Torre has a message waiting

The door to the Dodgers' clubhouse was closed after Sunday's game. And this time it had nothing to do with Prince Fielder.

"It was my idea," Manager Joe Torre said.

After watching his team lose for the fourth time in five games to finish its first losing homestand of the season, Torre locked the door and had a talk with his players. And the message, he said, was a simple one.

"What I try to do is just talk about perspective," he said. "Sometimes you're involved in the competition and you sort of lose perspective of where you are. I just want to give them my perspective. We really haven't played well here for a period of time and we're still controlling our own destiny."

It would certainly be easy to lose that perspective judging from the way the Dodgers played Sunday in an 8-2 loss to the Atlanta Braves. They managed only five hits through eight innings, watched their bullpen implode for the third time in as many games and were held to fewer than three runs for the third time in five days.

But despite all that, the Dodgers still have the best record in the National League and a 5 1/2 -game lead in their division.

"There's not a World Series champion that didn't go through this at some point. The important thing is to remember it's not the end of the world," catcher Brad Ausmus said. "There's a reason we're in first place after four months. Because we're a good team.

"There's 15 other teams who want our record in the National League."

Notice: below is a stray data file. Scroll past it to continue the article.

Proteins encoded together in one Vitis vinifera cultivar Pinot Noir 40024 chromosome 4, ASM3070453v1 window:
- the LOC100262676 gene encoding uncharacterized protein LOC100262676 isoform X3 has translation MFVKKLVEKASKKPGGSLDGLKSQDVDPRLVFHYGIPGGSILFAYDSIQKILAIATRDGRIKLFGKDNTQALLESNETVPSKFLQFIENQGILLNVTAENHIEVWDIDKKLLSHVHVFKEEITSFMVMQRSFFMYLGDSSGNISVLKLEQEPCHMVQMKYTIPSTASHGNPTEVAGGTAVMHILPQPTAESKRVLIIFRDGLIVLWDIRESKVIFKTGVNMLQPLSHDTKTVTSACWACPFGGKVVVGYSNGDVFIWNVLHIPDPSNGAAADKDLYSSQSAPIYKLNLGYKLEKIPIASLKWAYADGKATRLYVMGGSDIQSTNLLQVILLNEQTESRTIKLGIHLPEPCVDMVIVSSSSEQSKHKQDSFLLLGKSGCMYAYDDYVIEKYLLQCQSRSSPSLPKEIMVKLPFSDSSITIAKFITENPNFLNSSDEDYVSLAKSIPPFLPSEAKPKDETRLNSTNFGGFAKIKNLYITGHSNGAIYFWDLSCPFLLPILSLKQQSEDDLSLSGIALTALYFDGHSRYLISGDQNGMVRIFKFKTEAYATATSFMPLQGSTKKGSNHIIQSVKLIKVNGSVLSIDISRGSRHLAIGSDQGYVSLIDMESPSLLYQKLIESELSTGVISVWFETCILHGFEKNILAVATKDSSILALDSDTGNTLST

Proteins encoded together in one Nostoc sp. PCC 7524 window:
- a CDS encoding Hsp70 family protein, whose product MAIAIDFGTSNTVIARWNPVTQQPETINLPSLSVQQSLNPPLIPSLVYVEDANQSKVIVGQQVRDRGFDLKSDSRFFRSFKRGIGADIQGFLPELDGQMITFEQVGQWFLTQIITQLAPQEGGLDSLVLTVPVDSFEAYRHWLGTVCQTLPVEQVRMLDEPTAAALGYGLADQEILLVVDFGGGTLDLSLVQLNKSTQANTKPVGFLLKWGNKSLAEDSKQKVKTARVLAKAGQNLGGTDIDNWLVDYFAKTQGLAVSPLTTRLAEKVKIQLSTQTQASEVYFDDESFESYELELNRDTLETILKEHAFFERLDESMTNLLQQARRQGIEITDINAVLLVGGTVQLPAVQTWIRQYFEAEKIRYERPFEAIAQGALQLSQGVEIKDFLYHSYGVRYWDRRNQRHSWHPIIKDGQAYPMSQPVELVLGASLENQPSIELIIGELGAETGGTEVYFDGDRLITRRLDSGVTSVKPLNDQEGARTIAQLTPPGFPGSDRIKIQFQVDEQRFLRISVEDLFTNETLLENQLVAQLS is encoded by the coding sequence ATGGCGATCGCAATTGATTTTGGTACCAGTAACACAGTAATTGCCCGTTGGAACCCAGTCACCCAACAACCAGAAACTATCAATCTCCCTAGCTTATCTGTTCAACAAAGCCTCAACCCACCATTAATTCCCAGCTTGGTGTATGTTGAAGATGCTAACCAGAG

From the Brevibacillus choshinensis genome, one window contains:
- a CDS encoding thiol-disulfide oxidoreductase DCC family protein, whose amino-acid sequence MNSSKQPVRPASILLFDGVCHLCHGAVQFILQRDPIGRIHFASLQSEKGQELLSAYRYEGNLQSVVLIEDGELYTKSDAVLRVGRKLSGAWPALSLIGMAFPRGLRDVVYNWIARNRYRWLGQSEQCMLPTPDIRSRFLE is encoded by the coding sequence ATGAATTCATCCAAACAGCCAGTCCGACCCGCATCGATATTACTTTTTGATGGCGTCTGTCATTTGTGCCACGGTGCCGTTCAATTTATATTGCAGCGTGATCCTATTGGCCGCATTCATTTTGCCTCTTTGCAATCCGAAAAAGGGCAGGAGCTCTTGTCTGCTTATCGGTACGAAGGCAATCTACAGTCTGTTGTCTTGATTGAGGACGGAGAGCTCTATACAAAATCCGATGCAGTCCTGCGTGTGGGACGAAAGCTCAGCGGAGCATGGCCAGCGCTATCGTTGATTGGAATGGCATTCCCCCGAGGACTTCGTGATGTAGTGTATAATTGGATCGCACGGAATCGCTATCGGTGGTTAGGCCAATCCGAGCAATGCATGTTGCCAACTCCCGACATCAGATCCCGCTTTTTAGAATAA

Even a glass that's half full is also half empty though. And from that perspective, the Dodgers have several things about which to be concerned.

Relievers Ramon Troncoso and Guillermo Mota, once reliable arms at the back of the bullpen, are now pitching batting practice. Troncoso faced five hitters Sunday and four scored. In his last six innings, he has given up nine runs and 15 hits.

Mota, who gave up a game-winning home run Saturday, gave up another run Sunday and has given up five runs and nine hits in his last six innings.

The offense, which has the best batting average in the National League, was held to one run through eight innings Sunday, was shut out for nine innings Saturday, scored twice through eight innings Thursday and got only a run in the series finale with Milwaukee the night before that.

And we haven't even talked about the starting rotation, which is hanging on by Chad Billingsley's balky hamstring. How do you turn all that around?

"Play better baseball," Russell Martin said. "Have better at-bats. Pitch better. Play better defense. The whole package."

That's a lengthy checklist. One that demands perspective.

"I would imagine people are pressing. And it allows them to exhale a little bit and kind of refocus," Ausmus said of the meeting. "There's no reason to panic. We certainly have time to right the ship."

And they'll try to do that starting tonight in San Francisco, where the Dodgers embark on a stretch that will see them play 22 of their next 32 games against teams in the West.

But they'll have another team meeting first, Torre promised.

"There are teams that would like to trade places with us," he said. "Right now we're not playing very well. There's no question about it. We just have to tough it out. That's all it amounts to.

"It's never fun to do this. [But] that's what makes the winning aspect of it really satisfying."



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